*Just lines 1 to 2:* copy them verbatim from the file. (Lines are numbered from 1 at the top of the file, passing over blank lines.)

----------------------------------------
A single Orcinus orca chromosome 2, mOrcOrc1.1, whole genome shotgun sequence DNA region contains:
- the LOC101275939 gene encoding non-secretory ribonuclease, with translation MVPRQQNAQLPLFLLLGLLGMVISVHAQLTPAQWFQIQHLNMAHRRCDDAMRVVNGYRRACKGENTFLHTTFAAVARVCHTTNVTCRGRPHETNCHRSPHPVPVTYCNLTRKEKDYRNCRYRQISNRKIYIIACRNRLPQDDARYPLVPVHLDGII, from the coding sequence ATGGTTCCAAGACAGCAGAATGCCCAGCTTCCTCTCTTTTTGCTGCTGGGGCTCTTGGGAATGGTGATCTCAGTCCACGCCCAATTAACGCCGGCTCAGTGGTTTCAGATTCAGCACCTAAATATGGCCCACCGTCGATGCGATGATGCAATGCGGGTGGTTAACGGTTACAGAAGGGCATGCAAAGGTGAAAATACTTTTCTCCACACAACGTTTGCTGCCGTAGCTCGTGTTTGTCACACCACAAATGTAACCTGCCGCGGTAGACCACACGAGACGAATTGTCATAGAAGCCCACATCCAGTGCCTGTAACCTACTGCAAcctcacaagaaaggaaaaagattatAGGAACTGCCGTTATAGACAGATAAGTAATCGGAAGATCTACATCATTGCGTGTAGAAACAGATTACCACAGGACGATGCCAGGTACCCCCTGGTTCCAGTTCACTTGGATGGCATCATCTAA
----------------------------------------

A single Orcinus orca chromosome 2, mOrcOrc1.1, whole genome shotgun sequence DNA region contains:
- the LOC101275939 gene encoding non-secretory ribonuclease, with translation MVPRQQNAQLPLFLLLGLLGMVISVHAQLTPAQWFQIQHLNMAHRRCDDAMRVVNGYRRACKGENTFLHTTFAAVARVCHTTNVTCRGRPHETNCHRSPHPVPVTYCNLTRKEKDYRNCRYRQISNRKIYIIACRNRLPQDDARYPLVPVHLDGII, from the coding sequence ATGGTTCCAAGACAGCAGAATGCCCAGCTTCCTCTCTTTTTGCTGCTGGGGCTCTTGGGAATGGTGATCTCAGTCCACGCCCAATTAACGCCGGCTCAGTGGTTTCAGATTCAGCACCTAAATATGGCCCACCGTCGATGCGATGATGCAATGCGGGTGGTTAACGGTTACAGAAGGGCATGCAAAGGTGAAAATACTTTTCTCCACACAACGTTTGCTGCCGTAGCTCGTGTTTGTCACACCACAAATGTAACCTGCCGCGGTAGACCACACGAGACGAATTGTCATAGAAGCCCACATCCAGTGCCTGTAACCTACTGCAAcctcacaagaaaggaaaaagattatAGGAACTGCCGTTATAGACAGATAAGTAATCGGAAGATCTACATCATTGCGTGTAGAAACAGATTACCACAGGACGATGCCAGGTACCCCCTGGTTCCAGTTCACTTGGATGGCATCATCTAA